The climate emergency is clear to all. Transitioning requires fundamental change in policies and business practices. We commend the EC for its ambition to foster this change and for proposing the CSRD. All involved parties will have to play a balancing act between advancing quickly to meet the ambitious timeline and taking up the challenge of reporting credible and quality sustainability information as from 2024.
We support the EC’s proposal to extend the scope to all large and listed companies that significantly impact or can be impacted by the environment and society.
European common standards for sustainability reporting need to be set quickly by EFRAG. Such European standards will also provide the necessary basis for digitisation and assurance. We support the way forward, while emphasising the need for coordination of the different sustainability reporting initiatives. It is important for the EC to build on globally accepted standards and contribute to international convergence, especially with the IFRS Foundation’s global sustainability reporting standards in development. Ultimately, consolidated global standards would be best to meet investors’ and capital markets’ needs for information comparability whilst minimising duplications and unnecessary costs. Stakeholders, including companies, need to view the incoming legislation and standards as an opportunity and an efficiently driven process, avoiding a multi-layer of reporting or compliance orientated requirements.
Voluntary and proportionate reporting standards for SMEs should be designed to help SMEs address information demands at corporate level coming from financial institutions and larger supply chain partners. It should also set the limits for the information that can be reasonably expected from SMEs (see our SME sustainability checklist).
Investors are voicing the need for third-party independent assurance to introduce greater consistency and credibility to sustainability reporting. We support the EC’s proposal to require limited assurance as a first step. We also agree with the EC that the level of assurance should ultimately be at the same level as financial information. Thus, the EU regulatory framework should set reasonable assurance as an end goal, e.g. over 3 to 5 years (see our views on setting up high quality assurance). The European accountancy profession is stepping up to make the transition from limited to reasonable assurance happen.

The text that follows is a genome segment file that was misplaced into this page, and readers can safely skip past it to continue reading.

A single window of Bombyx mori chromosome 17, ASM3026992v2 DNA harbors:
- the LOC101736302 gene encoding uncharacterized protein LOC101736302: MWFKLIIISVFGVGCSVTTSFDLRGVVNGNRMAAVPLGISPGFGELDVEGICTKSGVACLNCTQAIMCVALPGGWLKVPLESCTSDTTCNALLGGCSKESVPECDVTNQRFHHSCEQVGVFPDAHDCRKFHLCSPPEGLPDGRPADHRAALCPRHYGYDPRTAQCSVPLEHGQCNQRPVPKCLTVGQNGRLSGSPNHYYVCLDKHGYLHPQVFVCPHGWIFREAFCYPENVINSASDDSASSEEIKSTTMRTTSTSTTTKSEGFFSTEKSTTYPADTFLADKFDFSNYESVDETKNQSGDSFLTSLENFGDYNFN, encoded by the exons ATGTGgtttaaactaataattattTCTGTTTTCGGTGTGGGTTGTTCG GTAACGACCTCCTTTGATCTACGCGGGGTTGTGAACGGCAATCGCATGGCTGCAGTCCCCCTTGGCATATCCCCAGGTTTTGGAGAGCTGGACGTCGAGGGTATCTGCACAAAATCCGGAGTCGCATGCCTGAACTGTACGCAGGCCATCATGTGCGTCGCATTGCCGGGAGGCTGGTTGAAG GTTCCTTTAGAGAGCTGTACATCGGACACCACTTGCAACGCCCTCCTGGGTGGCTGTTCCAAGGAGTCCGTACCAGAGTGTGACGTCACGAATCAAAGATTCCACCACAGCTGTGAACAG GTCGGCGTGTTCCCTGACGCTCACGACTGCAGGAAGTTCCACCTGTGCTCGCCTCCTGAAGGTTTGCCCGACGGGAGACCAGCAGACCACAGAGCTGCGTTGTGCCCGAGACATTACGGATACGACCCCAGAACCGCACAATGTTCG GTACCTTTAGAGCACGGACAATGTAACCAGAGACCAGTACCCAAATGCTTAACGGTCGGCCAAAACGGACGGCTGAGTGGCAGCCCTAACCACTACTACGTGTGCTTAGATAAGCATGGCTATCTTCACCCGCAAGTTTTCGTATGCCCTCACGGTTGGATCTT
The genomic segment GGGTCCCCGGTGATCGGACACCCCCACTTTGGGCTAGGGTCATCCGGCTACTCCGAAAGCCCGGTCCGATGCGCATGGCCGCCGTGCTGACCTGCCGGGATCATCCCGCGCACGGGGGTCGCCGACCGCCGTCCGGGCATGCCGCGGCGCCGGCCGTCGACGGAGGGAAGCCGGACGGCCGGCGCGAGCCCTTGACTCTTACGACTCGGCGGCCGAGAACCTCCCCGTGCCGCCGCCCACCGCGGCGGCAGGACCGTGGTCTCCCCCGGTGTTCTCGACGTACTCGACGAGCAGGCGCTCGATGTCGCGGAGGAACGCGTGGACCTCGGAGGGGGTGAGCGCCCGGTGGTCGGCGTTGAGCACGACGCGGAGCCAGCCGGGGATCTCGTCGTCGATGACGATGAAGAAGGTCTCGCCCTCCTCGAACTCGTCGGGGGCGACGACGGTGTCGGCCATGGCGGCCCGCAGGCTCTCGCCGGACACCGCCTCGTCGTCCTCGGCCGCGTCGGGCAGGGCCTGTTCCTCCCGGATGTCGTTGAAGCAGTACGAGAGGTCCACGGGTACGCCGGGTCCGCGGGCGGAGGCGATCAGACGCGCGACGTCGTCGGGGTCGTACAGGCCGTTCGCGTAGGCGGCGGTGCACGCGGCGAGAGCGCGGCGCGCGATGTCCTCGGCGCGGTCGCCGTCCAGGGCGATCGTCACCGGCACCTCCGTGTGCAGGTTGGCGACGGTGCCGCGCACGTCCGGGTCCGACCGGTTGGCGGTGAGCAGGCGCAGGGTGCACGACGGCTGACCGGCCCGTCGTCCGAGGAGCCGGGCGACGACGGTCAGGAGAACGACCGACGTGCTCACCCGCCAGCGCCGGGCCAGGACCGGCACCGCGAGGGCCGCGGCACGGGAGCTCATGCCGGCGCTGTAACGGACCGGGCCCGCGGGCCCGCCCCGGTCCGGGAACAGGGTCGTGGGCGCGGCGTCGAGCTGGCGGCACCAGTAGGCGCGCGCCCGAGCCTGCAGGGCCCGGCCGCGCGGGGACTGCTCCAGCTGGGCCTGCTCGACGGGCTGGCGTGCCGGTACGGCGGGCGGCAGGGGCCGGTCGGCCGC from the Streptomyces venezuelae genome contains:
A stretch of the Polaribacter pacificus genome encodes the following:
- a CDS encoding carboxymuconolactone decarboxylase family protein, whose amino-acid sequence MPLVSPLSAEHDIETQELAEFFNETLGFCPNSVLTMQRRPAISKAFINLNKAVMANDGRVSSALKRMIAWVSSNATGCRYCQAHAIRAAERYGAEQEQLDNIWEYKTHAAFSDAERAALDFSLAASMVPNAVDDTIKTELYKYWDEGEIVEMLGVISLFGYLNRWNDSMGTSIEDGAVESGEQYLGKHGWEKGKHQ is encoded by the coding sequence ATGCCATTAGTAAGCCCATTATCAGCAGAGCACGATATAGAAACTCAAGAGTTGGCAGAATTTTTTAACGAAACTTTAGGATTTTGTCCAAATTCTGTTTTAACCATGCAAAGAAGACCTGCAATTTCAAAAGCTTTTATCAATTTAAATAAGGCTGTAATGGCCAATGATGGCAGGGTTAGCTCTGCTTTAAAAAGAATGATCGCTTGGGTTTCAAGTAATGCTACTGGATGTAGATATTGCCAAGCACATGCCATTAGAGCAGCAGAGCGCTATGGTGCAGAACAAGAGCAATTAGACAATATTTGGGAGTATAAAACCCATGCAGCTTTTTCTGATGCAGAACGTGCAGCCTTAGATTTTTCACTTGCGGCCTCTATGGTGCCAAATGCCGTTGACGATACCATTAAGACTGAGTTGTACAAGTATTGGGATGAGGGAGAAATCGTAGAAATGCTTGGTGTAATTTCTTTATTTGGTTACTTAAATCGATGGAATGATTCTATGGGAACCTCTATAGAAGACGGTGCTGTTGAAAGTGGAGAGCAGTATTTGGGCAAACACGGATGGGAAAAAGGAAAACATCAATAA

To enhance credibility, quality and consistency of the assurance services provided across the EU, all assurance service providers should be required to apply the same professional assurance standards, ethical requirements, including independence, quality framework, and public oversight. The accountancy profession has already such mechanisms in place. Legislation and practice should ensure that all professionals across countries and sectors are subject to the same rules, ensuring a level playing field.
Furthermore, the IAASB’s ISAE 3000 standard (or its national equivalent) is widely used across the EU (see our factsheet on sustainability assurance practice across EU). The accountancy profession is ready to actively engage with the EC on assurance standards to work towards a solution accommodating the existing standards and the EU needs. Meanwhile, the coordination at EU level between local assurance standard-setters and supervisors will be of utmost importance to ensure consistent work effort and quality by those providing assurance on sustainability reporting.
Digitisation of sustainability reporting should be undertaken in a holistic manner with electronic filings envisaged in other legislation and should not unnecessarily conflict with existing electronic fling regimes in member states. There is still room for improvement to harmonise electronic filing in the EU.
Finally, for this reform to be a success, it is instrumental to enhance the responsibilities of Boards and Audit Committees. The level of management responsibility should be the same for financial information and sustainability information.